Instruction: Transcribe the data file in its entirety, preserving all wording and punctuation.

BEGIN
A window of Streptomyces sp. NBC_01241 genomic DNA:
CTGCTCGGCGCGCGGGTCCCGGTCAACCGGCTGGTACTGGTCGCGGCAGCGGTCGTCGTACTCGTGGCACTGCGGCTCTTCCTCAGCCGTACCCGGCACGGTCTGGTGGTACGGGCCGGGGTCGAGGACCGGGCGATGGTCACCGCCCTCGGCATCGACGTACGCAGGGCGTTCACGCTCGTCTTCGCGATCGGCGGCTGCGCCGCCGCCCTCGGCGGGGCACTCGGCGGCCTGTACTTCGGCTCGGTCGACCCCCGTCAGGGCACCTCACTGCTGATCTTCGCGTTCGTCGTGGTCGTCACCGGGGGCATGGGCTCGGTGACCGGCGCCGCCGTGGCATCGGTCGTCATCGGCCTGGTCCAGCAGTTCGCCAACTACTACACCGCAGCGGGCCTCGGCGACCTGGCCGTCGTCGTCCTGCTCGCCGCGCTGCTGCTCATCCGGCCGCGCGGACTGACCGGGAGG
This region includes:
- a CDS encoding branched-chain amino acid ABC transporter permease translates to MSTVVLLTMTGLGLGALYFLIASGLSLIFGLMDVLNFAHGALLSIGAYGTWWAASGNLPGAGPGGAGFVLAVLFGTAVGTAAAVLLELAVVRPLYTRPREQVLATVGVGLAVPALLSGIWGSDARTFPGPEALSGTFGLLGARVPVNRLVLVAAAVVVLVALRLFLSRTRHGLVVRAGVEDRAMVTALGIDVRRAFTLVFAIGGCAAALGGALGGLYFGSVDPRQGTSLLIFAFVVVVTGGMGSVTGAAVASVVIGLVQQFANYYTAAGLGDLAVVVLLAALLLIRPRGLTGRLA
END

A window of Streptomyces sp. NBC_01241 genomic DNA:
CTGCTCGGCGCGCGGGTCCCGGTCAACCGGCTGGTACTGGTCGCGGCAGCGGTCGTCGTACTCGTGGCACTGCGGCTCTTCCTCAGCCGTACCCGGCACGGTCTGGTGGTACGGGCCGGGGTCGAGGACCGGGCGATGGTCACCGCCCTCGGCATCGACGTACGCAGGGCGTTCACGCTCGTCTTCGCGATCGGCGGCTGCGCCGCCGCCCTCGGCGGGGCACTCGGCGGCCTGTACTTCGGCTCGGTCGACCCCCGTCAGGGCACCTCACTGCTGATCTTCGCGTTCGTCGTGGTCGTCACCGGGGGCATGGGCTCGGTGACCGGCGCCGCCGTGGCATCGGTCGTCATCGGCCTGGTCCAGCAGTTCGCCAACTACTACACCGCAGCGGGCCTCGGCGACCTGGCCGTCGTCGTCCTGCTCGCCGCGCTGCTGCTCATCCGGCCGCGCGGACTGACCGGGAGG
This region includes:
- a CDS encoding branched-chain amino acid ABC transporter permease translates to MSTVVLLTMTGLGLGALYFLIASGLSLIFGLMDVLNFAHGALLSIGAYGTWWAASGNLPGAGPGGAGFVLAVLFGTAVGTAAAVLLELAVVRPLYTRPREQVLATVGVGLAVPALLSGIWGSDARTFPGPEALSGTFGLLGARVPVNRLVLVAAAVVVLVALRLFLSRTRHGLVVRAGVEDRAMVTALGIDVRRAFTLVFAIGGCAAALGGALGGLYFGSVDPRQGTSLLIFAFVVVVTGGMGSVTGAAVASVVIGLVQQFANYYTAAGLGDLAVVVLLAALLLIRPRGLTGRLA